- After 11 years in Tata Motors, Arun Pratap Singh (35), an M. Tech from IIT Kanpur, was getting increasingly restless with the routine nature of his job as a Senior Manager at the company’s Lucknow plant. He longed for faster career growth.
- Sashi Sairaman (29), an electrical and electronics engineer, was part of the team at Defence Research & Development Organisation (DRDO) that developed India’s first robot. But after six-and-a-half years in the technical line, she began dreaming of a job where she could handle the entire spectrum of a business.
So, what did they do? Singh Enrolled for the one-year postgraduate diploma in management for executives (PGPX) at the Indian Institute of Management Ahmedabad in April 2007, while Sairaman enrolled for a similar programme, called PGPEX, at the Indian Institute of Management Calcutta in December 2006. Today, three months after graduating, Singh is Vice President of Electrotherm India’s two-wheeler division, and heads its electric scooter business.
His responsibilities include product development, production and marketing. Sairaman is living out her dreams as well. She is now Business Manager (International Markets) at Levis Strauss India, and is in charge of the US jeans and casual wear giant’s business across five nations—Nepal, Bangladesh, Myanmar, Sri Lanka and the Maldives.
Singh and Sairaman are typical examples of young and not-soyoung executives who have taken these career-changing programmes that the two IIMs launched two years ago. The numbers bear out the popularity of these two courses. IIM-A received 1,347 applications for the third batch of its PGPX programme, which began in April this year, up from 773 it received for the first batch. In response to the increased demand, IIM-A, which charges Rs 15 lakh for the one-year residential course, has increased the batch size to 78 in 2008-09 against 60 earlier. At IIM-C, over 3,000 applications have already been downloaded for the third PGPEX batch that will commence studies in April 2009 despite a sharp increase in fees from Rs 8 lakh to Rs 14 lakh. It is also increasing its batch size from 40 to 48.
Why are so many people opting for these courses? “Many young professionals get into jobs immediately after graduating. Some years down the line, they feel the need for an MBA degree to accelerate their growth, take their skills to a different market and get a quantum jump (in pay),” says Arvind Sahay, Head of the PGPX Programme, IIM-A. Adds Biju Paul Abraham, Chairman PGPEX, IIM-C: “The shorter duration is an attraction as most people with over five years of work experience don’t want to spend two years in a college again.”
The course content is tweaked to factor in the experience of students. “We do not sacrifice content simply because it is a one-year course. They (students) learn everything that is needed; what is left out are things which they do not need because of experience,” says Abraham.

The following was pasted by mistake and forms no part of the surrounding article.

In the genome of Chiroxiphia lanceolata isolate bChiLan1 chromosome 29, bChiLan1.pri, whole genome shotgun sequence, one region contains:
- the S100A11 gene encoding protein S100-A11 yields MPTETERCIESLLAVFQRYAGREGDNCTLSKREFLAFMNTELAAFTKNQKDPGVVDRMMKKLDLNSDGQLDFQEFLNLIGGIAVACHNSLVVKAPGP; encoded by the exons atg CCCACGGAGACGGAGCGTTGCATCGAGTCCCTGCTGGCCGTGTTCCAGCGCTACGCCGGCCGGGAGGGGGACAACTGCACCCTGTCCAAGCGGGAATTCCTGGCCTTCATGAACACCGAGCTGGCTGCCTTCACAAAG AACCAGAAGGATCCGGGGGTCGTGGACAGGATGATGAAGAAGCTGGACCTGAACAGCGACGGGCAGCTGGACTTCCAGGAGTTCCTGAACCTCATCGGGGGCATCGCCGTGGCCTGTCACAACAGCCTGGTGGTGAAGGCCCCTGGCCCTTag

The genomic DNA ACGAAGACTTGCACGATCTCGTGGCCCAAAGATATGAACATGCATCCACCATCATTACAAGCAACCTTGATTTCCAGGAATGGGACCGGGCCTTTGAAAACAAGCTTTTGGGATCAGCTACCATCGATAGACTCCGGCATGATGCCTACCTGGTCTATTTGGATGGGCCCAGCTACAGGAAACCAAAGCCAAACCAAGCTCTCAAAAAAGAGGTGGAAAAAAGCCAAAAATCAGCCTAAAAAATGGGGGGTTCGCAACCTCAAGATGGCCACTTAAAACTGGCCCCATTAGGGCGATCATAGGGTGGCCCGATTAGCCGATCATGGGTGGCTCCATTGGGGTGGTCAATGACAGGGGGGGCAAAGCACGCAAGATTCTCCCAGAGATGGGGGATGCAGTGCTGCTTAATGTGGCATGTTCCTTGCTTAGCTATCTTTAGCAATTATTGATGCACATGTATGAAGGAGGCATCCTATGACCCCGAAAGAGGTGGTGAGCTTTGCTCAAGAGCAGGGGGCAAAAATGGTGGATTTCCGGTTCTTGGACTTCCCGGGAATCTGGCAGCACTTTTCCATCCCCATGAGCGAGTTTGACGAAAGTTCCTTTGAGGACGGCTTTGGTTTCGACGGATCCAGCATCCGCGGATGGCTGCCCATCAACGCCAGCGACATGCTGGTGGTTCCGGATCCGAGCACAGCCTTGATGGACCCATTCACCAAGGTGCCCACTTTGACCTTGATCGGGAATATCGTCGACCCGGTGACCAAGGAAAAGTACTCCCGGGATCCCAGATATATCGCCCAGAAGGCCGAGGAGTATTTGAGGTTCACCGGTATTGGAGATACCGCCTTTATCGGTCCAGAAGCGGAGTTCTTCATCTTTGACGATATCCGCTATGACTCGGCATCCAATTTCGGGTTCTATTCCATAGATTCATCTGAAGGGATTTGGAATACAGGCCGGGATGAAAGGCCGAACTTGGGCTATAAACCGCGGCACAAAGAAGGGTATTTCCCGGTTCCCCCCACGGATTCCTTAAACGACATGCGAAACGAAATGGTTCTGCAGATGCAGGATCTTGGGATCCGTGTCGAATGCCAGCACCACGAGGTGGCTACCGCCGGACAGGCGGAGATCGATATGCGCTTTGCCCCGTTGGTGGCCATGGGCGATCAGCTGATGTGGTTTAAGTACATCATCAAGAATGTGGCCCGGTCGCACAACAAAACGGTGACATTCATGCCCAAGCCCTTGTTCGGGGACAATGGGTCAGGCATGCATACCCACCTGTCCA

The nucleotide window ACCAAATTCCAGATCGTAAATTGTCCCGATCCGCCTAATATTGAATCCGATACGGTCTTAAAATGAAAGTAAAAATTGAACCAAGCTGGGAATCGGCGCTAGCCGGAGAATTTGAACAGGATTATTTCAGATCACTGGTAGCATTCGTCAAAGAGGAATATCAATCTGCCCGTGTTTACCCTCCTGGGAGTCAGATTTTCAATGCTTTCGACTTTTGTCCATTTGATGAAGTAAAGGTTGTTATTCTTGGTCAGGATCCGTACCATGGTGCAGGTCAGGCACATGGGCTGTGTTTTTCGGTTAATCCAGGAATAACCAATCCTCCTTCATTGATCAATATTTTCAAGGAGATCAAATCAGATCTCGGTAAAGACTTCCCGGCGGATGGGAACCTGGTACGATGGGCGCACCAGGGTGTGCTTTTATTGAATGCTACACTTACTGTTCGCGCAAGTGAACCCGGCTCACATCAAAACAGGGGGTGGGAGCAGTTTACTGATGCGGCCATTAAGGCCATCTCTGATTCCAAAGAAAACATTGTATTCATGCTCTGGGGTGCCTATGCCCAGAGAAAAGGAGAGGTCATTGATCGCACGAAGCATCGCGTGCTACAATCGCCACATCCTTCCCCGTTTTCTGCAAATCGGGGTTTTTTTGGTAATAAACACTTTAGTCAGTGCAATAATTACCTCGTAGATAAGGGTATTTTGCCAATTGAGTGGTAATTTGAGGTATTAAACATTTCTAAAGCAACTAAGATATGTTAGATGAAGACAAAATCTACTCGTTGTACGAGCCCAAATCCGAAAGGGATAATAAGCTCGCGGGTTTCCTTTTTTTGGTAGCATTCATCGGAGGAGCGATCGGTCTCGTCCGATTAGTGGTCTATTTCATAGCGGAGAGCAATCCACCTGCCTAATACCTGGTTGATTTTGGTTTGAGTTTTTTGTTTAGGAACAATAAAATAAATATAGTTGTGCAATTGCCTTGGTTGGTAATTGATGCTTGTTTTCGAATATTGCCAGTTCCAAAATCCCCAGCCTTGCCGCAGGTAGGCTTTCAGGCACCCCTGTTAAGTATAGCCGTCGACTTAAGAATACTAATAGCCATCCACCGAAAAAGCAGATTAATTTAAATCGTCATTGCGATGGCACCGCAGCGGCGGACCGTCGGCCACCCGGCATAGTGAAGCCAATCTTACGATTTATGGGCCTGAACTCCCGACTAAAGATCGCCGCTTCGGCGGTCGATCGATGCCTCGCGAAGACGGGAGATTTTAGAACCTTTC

Such mid-career course corrections can be extremely rewarding. Thus far, both IIMs have a 100 per cent placement record and more importantly, companies are willing to pay a premium for PGPX/PGPEX students. The average salary for an MBA without prior work experience at IIM-A in 2007-08 was Rs 13 lakh; the corresponding figure for PGPX students was Rs 25 lakh. The highest salary paid for PGPX students in 2007-08 was Rs 51 lakh for a job in India and $155,000 (Rs 63.55 lakh) for an overseas placement. In IIM-C, the corresponding figures were Rs 43 lakh and $200,000 (Rs 82 lakh), respectively.
“Candidates with executive MBA qualifications are usually much more mature and balanced in their approach. They understand management principles and apply them better. They are also better prepared and ready to handle middleand senior-level responsibilities,” says T.V. Mohandas Pai, Director, Human Resources, Education, Research & Administration, Infosys Technologies. “There is a need for hiring people laterally at senior levels; so, it will be good if the IIMs expand their executive MBA programmes,” he adds.
But infrastructural bottlenecks are preventing both IIM-A and IIM-C from expanding. “The availability of faculty is the main hurdle; then, there is also a need to provide family accommodation for each student,” says Abraham. Like at the Indian School of Business Hyderabad, PGPX and PGPEX students can stay with their families on the campus. Abraham wants to expand the batch size at IIM-C to 120 over the next three to five years. Seeing the success of the programmes at IIM-A and IIM-C, IIM Lucknow has announced that it will commence a similar executive MBA programme from the 2009-10 academic year at its Noida campus.
IIM Bangalore also plans to launch a one-year executive MBA next year. These courses not only offer excellent scope for mid-course career corrections and a shorter route to middle and senior management positions but also a rapid increase in compensation packages.
According to data provided by IIMA, the average salary of incoming students in 2007-08 was Rs 10.80 lakh, while their average salary after passing out was Rs 26.80 lakh. That alone should explain the popularity of these programmes.